Using EQ and Compression to Produce More Compelling Video Soundtracks

Compelling soundtracks are essential for powerful video stories. It was long ago proven that to hold the attention of an audience, the quality of audio is more important than the quality of video. Creating powerful audio tracks is an art form and there are a myriad of useful effects available to video editors. Two of the most important are EQ (for equalization) and compression.

Essentially, EQ is the process of adjusting the volume of different frequency bands within an audio signal. The processing is done through an equalizer — either a software plug-in or outboard hardware device. The bass and treble controls on a high-fidelity receiver are a simple form of an equalizer.

For producing video sound tracks, the most flexible equalizers are either graphic or parametric. Both offer detailed control in shaping — or sculpting — the audio track. Professional level EQ allows eliminating unwanted sounds or making certain sounds more prominent.

Using EQ on audio goes back to the earliest days of radio broadcasting. It was first used by John Volkman while working on motion picture sound systems at RCA in the 1920s. From then on, EQ has gotten progressively more sophisticated.

The audio signal is essentially sent through a group of filters in a graphic equalizer. Each of those filters passes a portion of the audio signal to its own frequency band. The amplitude for each filter is adjusted using a slide control to boost or cut frequency components.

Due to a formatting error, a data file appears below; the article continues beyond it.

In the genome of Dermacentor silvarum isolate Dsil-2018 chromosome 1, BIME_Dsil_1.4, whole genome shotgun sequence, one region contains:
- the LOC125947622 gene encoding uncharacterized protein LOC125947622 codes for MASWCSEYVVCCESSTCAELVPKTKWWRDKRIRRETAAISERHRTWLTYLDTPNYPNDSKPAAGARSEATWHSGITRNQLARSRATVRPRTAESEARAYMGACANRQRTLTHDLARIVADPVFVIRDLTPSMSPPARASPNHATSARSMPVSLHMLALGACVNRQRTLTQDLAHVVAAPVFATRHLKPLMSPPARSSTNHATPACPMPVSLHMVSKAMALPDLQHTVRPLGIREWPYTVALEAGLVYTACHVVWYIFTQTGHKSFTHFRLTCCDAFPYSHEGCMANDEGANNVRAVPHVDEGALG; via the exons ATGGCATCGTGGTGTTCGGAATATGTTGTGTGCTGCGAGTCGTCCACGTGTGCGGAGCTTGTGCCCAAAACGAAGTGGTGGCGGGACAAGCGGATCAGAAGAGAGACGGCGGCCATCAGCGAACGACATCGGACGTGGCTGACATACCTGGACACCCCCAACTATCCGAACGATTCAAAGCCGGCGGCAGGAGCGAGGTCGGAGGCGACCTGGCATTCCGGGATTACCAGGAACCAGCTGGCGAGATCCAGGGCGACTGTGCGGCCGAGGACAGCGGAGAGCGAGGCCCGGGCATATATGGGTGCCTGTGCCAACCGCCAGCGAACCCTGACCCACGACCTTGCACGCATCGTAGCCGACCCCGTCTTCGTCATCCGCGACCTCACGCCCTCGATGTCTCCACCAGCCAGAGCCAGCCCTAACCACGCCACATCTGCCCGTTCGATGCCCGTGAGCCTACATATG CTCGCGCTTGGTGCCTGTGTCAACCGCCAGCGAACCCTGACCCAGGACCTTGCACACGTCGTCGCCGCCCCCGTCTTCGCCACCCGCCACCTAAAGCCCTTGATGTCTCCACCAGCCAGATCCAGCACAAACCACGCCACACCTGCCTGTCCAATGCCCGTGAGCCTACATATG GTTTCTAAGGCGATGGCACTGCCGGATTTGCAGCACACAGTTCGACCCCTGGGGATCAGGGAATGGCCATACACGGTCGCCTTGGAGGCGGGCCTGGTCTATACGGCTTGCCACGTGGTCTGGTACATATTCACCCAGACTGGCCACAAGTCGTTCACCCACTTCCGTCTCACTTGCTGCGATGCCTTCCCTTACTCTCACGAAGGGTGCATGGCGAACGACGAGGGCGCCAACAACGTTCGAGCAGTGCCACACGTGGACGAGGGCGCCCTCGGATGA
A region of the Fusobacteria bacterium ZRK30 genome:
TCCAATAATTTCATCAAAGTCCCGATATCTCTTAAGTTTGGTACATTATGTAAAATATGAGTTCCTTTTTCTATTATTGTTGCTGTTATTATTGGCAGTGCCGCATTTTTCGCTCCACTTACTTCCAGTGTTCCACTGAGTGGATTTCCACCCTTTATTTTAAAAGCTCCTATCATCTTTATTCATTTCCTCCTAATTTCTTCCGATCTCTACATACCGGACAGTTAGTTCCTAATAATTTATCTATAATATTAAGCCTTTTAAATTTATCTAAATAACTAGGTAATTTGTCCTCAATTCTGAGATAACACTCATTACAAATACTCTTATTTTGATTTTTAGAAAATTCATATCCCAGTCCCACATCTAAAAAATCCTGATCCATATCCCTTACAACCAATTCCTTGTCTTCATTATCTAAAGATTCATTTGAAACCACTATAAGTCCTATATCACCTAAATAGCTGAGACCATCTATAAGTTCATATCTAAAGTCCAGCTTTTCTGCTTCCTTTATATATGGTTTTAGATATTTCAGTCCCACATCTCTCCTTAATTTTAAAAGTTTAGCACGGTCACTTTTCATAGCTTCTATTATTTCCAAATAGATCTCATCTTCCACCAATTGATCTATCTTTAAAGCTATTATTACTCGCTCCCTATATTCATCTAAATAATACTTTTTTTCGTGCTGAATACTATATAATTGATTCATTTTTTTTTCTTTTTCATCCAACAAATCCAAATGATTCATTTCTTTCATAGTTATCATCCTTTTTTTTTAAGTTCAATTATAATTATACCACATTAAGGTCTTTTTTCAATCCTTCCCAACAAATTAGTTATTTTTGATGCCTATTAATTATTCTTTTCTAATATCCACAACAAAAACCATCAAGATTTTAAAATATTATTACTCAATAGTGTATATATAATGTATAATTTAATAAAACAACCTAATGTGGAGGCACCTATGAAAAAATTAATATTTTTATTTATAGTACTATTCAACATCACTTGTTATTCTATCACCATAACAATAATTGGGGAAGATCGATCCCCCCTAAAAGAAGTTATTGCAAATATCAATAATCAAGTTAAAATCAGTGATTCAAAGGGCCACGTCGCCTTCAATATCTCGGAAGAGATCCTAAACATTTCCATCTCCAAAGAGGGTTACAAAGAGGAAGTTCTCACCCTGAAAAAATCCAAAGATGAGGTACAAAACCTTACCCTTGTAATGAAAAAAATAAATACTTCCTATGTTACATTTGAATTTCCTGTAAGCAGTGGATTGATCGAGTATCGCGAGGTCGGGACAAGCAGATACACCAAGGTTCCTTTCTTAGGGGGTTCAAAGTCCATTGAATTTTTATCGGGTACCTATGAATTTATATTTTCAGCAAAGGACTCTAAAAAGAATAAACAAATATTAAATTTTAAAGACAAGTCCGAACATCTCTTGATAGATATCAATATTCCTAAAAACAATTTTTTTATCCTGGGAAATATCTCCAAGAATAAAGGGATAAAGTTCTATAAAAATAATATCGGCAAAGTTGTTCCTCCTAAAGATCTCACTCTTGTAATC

The position of each slider shows the amount of gain used in that filter band. This makes the controls appear as a graph across the frequency spectrum. Thus, the name graphic equalizer.

Multi-band variable equalizers are known as parametric equalizers. These allow editors to control amplitude, center frequency and bandwidth. Each band on the equalizer can be widened or narrowed.

More precise adjustments can be made with parametric equalizers. Another version is the semi-parametric equalizer, also called a sweepable filter. It allows editors to control both the amplitude and frequency. However, it uses a pre-set bandwidth of the center frequency.

People hear audio frequencies roughly between 20 to 20,000 Hertz. All sounds that humans can hear fall somewhere within that frequency spectrum. An equalizer slices the spectrum into “bands” that can be used to lower or raise parts of the soundtrack.

By boosting or lowering certain frequencies, EQ shapes the tone and character of the sound, and changes the balance between the frequencies that are already there. It can be either very subtle or dramatic, depending on the setting. Cutting the high end will result in darker sound. Increasing the high end will make the sound brighter.

This EQ process is often used in the mixing of the sound track. It gives the editor the power to carve out space in the frequency spectrum for each sound in the mix. Without EQ, the mix can sound dull or muddy due to certain sounds masking each other.

The second key audio technology is dynamic range compression, the reduction of the tracks’ dynamic range. (This should not be confused with data compression.) Using a software or hardware compressor, the process reduces the volume of loud sounds or amplifies quiet sounds, thus reducing an audio signal’s dynamic range.